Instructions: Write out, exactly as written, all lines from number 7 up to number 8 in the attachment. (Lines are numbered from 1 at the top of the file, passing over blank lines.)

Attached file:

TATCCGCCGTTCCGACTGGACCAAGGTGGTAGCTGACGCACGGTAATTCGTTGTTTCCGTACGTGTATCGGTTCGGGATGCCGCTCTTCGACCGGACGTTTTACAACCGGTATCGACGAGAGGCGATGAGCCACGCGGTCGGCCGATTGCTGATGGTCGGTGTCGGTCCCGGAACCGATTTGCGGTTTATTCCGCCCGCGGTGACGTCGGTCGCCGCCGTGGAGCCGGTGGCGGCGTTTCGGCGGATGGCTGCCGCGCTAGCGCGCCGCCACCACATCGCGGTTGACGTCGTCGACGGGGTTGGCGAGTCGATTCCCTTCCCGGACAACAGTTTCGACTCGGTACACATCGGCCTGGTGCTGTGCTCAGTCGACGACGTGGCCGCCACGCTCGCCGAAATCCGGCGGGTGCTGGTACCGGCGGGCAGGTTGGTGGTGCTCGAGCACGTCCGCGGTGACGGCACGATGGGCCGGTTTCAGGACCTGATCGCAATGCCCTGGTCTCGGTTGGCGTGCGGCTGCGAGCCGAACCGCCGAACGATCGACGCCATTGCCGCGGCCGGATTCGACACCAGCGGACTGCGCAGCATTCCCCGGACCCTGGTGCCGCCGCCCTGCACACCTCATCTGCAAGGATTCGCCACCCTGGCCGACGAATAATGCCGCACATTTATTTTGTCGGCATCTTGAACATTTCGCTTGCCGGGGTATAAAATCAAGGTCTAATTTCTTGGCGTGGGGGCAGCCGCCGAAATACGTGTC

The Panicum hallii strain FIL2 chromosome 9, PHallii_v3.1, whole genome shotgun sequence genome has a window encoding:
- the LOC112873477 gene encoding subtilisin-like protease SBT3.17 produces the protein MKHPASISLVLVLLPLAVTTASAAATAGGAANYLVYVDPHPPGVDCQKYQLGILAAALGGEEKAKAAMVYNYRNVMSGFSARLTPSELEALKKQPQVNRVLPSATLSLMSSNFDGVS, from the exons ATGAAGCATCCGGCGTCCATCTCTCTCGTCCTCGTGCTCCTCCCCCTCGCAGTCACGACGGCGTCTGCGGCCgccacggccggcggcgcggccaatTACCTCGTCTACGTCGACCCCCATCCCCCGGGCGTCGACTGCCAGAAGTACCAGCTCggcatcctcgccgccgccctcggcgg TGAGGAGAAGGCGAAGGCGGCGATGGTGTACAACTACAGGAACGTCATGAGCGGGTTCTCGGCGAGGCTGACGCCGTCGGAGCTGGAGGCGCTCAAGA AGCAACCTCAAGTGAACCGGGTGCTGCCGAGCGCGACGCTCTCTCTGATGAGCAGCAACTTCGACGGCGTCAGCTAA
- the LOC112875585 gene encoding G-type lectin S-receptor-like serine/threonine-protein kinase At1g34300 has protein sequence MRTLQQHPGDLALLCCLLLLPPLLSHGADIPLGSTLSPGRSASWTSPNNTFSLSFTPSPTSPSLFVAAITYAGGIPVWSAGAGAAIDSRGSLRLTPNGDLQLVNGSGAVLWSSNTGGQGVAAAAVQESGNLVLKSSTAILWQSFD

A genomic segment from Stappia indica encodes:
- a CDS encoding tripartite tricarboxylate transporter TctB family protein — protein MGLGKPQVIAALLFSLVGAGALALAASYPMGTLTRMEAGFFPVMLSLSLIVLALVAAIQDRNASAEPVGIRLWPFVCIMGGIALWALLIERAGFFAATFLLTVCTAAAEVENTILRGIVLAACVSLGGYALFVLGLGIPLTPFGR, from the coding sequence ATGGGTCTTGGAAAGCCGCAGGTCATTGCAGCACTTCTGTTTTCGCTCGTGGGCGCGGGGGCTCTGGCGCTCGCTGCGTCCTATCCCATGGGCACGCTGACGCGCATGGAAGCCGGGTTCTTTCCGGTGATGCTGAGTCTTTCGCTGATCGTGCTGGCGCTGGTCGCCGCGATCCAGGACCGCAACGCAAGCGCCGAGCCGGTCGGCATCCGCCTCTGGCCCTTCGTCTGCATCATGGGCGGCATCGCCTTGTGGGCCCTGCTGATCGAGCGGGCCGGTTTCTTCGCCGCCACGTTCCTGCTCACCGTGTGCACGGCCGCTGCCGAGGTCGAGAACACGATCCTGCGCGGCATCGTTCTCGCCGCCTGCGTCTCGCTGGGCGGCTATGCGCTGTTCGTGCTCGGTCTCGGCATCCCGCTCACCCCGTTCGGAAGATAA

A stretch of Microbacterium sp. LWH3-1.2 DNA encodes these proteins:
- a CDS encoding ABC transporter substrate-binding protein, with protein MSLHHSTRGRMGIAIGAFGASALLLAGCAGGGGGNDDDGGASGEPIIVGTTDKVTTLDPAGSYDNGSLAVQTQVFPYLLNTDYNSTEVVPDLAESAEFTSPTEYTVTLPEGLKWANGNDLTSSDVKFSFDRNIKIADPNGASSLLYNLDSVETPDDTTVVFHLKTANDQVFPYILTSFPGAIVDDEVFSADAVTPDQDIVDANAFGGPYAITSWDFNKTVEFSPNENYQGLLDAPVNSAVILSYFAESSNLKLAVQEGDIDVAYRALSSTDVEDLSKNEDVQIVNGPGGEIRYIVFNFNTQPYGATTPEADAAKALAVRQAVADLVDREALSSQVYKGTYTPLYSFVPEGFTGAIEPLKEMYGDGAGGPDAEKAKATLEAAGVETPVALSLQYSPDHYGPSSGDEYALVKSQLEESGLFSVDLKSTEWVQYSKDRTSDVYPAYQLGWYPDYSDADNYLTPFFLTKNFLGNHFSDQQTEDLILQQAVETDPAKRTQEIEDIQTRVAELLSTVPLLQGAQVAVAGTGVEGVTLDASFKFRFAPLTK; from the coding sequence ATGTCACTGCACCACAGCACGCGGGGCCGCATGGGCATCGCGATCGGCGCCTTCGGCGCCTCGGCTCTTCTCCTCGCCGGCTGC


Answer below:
A stretch of Microbacterium sp. LWH3-1.2 DNA encodes these proteins:
- a CDS encoding ABC transporter substrate-binding protein, with protein MSLHHSTRGRMGIAIGAFGASALLLAGCAGGGGGNDDDGGASGEPIIVGTTDKVTTLDPAGSYDNGSLAVQTQVFPYLLNTDYNSTEVVPDLAESAEFTSPTEYTVTLPEGLKWANGNDLTSSDVKFSFDRNIKIADPNGASSLLYNLDSVETPDDTTVVFHLKTANDQVFPYILTSFPGAIVDDEVFSADAVTPDQDIVDANAFGGPYAITSWDFNKTVEFSPNENYQGLLDAPVNSAVILSYFAESSNLKLAVQEGDIDVAYRALSSTDVEDLSKNEDVQIVNGPGGEIRYIVFNFNTQPYGATTPEADAAKALAVRQAVADLVDREALSSQVYKGTYTPLYSFVPEGFTGAIEPLKEMYGDGAGGPDAEKAKATLEAAGVETPVALSLQYSPDHYGPSSGDEYALVKSQLEESGLFSVDLKSTEWVQYSKDRTSDVYPAYQLGWYPDYSDADNYLTPFFLTKNFLGNHFSDQQTEDLILQQAVETDPAKRTQEIEDIQTRVAELLSTVPLLQGAQVAVAGTGVEGVTLDASFKFRFAPLTK; from the coding sequence ATGTCACTGCACCACAGCACGCGGGGCCGCATGGGCATCGCGATCGGCGCCTTCGGCGCCTCGGCTCTTCTCCTCGCCGGCTGC